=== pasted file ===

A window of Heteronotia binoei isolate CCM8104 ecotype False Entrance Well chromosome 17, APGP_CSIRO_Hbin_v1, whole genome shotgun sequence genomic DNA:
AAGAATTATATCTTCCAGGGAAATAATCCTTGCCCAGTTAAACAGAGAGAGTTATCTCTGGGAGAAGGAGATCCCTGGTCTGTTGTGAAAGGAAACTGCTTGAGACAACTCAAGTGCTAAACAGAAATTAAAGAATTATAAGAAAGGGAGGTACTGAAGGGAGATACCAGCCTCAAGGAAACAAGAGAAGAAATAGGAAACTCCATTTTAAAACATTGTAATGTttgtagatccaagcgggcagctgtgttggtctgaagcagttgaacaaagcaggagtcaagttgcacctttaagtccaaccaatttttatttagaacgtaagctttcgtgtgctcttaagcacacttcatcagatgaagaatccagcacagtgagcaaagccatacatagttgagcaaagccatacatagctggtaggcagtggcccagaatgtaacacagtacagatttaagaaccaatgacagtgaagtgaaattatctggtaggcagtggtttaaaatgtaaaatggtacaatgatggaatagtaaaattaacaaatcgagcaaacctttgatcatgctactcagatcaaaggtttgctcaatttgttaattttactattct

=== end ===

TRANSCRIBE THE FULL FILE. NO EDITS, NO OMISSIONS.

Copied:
A window of Heteronotia binoei isolate CCM8104 ecotype False Entrance Well chromosome 17, APGP_CSIRO_Hbin_v1, whole genome shotgun sequence genomic DNA:
AAGAATTATATCTTCCAGGGAAATAATCCTTGCCCAGTTAAACAGAGAGAGTTATCTCTGGGAGAAGGAGATCCCTGGTCTGTTGTGAAAGGAAACTGCTTGAGACAACTCAAGTGCTAAACAGAAATTAAAGAATTATAAGAAAGGGAGGTACTGAAGGGAGATACCAGCCTCAAGGAAACAAGAGAAGAAATAGGAAACTCCATTTTAAAACATTGTAATGTttgtagatccaagcgggcagctgtgttggtctgaagcagttgaacaaagcaggagtcaagttgcacctttaagtccaaccaatttttatttagaacgtaagctttcgtgtgctcttaagcacacttcatcagatgaagaatccagcacagtgagcaaagccatacatagttgagcaaagccatacatagctggtaggcagtggcccagaatgtaacacagtacagatttaagaaccaatgacagtgaagtgaaattatctggtaggcagtggtttaaaatgtaaaatggtacaatgatggaatagtaaaattaacaaatcgagcaaacctttgatcatgctactcagatcaaaggtttgctcaatttgttaattttactattct